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Kenya

Clinical officers call off Friday strike after deal with NHIF

The union issued a 14-day ultimatum to NHIF on November 18 over regulations it said required clinical officers to seek approvals from medical officers before billing patients for services within their purview/FILE

NAIROBI, Kenya, Nov 30 – The Kenya Union of Clinical Officers (KUCO) has called off a nationwide strike set to kick Friday after the National Hospital Insurance Fund (NHIF) agreed to review accreditation procedures which hindered clinicians from offering services to NHIF-registered patients.

In a statement released on Thursday, the KUCO said it had reached an agreement with NHIF to provide a list of its gazetted members and institutions managed by clinical officers for review.

“NHIF in line with its strategic intent on stakeholder engagement has held meetings which have resulted into amicable solutions to the concerns of KUCO and resolved to review the provisions that limit clinical officers from discharging services to NHIF beneficiaries,” the union indicated.

The union issued a 14-day ultimatum to NHIF on November 18 over regulations it said required clinical officers to seek approvals from medical officers before billing patients for services within their purview.

KUCO Chairperson, Peterson Wachira, had faulted the NHIF for failing to accredit clinical officers terming regulations by the agency unlawful.

He decried what he described as efforts to undermine duly qualified clinical officers by individuals within the health insurance agency hell-bent to misappropriate resources allocated for healthcare provision.

“The NHIF has unilaterally decided to limit us to offer services to NHIF-accredited patients something that is contrary to any law. They have adopted a skewed accreditation system that keeps medical costs high,” Wachira argued.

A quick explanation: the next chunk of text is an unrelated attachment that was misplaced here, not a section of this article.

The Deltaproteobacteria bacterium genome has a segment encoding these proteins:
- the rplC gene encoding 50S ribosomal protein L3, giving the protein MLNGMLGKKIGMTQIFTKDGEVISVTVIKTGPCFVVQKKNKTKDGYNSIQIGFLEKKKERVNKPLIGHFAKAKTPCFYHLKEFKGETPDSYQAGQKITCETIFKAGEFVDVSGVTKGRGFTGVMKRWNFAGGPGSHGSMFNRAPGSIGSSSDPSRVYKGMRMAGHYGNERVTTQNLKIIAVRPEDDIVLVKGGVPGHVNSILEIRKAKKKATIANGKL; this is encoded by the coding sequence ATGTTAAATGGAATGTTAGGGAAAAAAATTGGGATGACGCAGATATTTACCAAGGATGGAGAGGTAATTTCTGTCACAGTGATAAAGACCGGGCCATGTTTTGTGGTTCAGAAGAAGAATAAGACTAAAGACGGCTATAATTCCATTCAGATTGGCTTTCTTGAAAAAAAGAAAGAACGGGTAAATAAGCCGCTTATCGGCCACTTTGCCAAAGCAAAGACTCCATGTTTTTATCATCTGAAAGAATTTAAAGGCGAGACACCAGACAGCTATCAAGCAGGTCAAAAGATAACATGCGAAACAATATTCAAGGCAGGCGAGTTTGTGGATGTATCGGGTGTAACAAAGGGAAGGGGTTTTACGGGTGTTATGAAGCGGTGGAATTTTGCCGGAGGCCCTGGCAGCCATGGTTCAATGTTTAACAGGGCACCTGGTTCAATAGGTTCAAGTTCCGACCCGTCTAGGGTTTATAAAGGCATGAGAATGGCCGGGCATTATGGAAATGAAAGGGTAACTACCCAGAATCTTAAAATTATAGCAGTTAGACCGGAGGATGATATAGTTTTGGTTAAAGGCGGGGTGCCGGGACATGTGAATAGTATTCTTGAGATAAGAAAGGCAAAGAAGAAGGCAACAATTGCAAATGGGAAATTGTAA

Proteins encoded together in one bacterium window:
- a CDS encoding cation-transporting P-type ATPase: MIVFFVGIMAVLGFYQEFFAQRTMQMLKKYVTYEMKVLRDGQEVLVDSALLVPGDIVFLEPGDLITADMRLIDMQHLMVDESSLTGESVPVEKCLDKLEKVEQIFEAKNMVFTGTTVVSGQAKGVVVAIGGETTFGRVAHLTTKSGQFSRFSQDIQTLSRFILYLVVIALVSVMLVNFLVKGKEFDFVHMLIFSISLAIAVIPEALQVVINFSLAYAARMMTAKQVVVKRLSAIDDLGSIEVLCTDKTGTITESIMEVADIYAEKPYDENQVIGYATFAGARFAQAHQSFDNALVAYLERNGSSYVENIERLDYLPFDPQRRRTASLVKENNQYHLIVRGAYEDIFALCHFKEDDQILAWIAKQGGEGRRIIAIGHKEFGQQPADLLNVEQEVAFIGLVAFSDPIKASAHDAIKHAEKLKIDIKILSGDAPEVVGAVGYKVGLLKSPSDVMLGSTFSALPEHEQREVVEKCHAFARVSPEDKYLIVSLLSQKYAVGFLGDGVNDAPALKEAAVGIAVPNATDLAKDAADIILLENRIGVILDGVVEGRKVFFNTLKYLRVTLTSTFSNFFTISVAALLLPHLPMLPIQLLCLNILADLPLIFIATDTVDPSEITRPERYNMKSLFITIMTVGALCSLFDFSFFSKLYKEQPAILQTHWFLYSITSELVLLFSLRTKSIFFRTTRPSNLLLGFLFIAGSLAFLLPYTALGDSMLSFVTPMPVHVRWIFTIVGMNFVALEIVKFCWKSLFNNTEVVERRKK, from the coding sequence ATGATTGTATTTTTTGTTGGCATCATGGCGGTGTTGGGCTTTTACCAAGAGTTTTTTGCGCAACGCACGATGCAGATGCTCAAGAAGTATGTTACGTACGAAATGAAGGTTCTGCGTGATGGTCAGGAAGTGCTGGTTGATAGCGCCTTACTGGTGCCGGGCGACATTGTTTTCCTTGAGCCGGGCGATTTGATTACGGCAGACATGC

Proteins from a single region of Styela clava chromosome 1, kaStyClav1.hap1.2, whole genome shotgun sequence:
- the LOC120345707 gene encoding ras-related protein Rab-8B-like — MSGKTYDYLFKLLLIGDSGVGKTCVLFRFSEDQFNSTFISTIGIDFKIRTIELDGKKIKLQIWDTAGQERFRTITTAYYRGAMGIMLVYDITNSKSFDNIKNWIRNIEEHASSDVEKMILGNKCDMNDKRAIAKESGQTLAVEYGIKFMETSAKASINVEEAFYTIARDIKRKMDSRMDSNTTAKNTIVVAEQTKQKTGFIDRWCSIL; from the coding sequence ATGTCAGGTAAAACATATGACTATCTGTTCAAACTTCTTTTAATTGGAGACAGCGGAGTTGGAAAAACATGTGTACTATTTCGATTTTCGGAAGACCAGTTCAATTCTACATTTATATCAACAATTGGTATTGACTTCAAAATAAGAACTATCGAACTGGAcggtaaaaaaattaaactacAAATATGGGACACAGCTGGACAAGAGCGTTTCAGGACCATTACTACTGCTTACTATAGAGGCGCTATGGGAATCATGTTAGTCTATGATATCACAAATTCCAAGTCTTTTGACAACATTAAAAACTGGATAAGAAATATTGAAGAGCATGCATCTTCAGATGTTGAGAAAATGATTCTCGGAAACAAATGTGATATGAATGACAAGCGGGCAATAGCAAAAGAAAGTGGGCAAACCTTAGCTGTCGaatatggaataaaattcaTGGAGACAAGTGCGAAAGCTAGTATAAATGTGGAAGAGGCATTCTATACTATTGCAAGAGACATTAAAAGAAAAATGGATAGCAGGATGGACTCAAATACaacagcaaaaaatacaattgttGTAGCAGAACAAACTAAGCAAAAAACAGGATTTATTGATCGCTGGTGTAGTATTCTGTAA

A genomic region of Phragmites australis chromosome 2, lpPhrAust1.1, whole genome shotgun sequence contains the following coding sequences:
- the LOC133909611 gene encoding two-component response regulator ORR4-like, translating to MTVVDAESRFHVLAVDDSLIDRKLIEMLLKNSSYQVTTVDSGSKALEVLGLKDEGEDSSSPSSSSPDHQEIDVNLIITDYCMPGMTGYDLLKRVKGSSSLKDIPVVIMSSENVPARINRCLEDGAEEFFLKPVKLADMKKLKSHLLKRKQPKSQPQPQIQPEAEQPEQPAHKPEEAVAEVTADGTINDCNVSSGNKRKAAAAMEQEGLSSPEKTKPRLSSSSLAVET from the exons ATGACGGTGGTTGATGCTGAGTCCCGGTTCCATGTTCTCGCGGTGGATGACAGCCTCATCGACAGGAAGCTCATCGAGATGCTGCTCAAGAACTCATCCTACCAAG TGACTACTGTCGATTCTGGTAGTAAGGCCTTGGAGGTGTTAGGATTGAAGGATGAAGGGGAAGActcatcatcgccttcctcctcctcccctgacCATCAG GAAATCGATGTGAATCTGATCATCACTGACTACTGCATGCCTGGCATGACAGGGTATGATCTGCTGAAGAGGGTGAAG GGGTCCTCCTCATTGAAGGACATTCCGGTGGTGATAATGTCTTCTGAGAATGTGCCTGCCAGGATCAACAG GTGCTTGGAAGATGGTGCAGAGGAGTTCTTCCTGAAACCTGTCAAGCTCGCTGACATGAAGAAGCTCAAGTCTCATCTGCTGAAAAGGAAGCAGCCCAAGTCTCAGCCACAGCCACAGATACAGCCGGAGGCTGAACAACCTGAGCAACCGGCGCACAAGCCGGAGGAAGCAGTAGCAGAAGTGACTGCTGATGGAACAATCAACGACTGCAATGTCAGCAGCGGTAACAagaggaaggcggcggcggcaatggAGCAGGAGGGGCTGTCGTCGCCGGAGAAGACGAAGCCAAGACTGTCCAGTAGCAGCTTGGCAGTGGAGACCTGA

While issuing the strike ultimatum, KUCO Secretary General George Gibore said clinical officers had over time been forced to seek approvals from medical officers before authorizing billing of NHIF-registered patients for medical procedures within their purview.

“If I want to do any scan for any patient, I have to find a medical officer to give me their registration number yet they will not come to interpret the Magnetic Resonance Imaging (MRI) scan,” he said.

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“Within 14 days if NHIF fails to make a clear statement and recall all the forms they have provided that limit clinical officers, we will stop offering services to any patient that is NHIF-accredited in all facilities and we’ll be campaign at the NHIF offices,” Gibore had warned.

According to KUCO, over 70 per cent of services provided in health centres are facilitated by clinical officers, the union expressing disapproval with the Ministry of Health over what it said was a deliberate attempt to sideline clinical officers in the rollout of universal healthcare.

Gibore singled out county governments for deliberately excluding clinical officers in hospital management teams a move he said served to suppress their voice.

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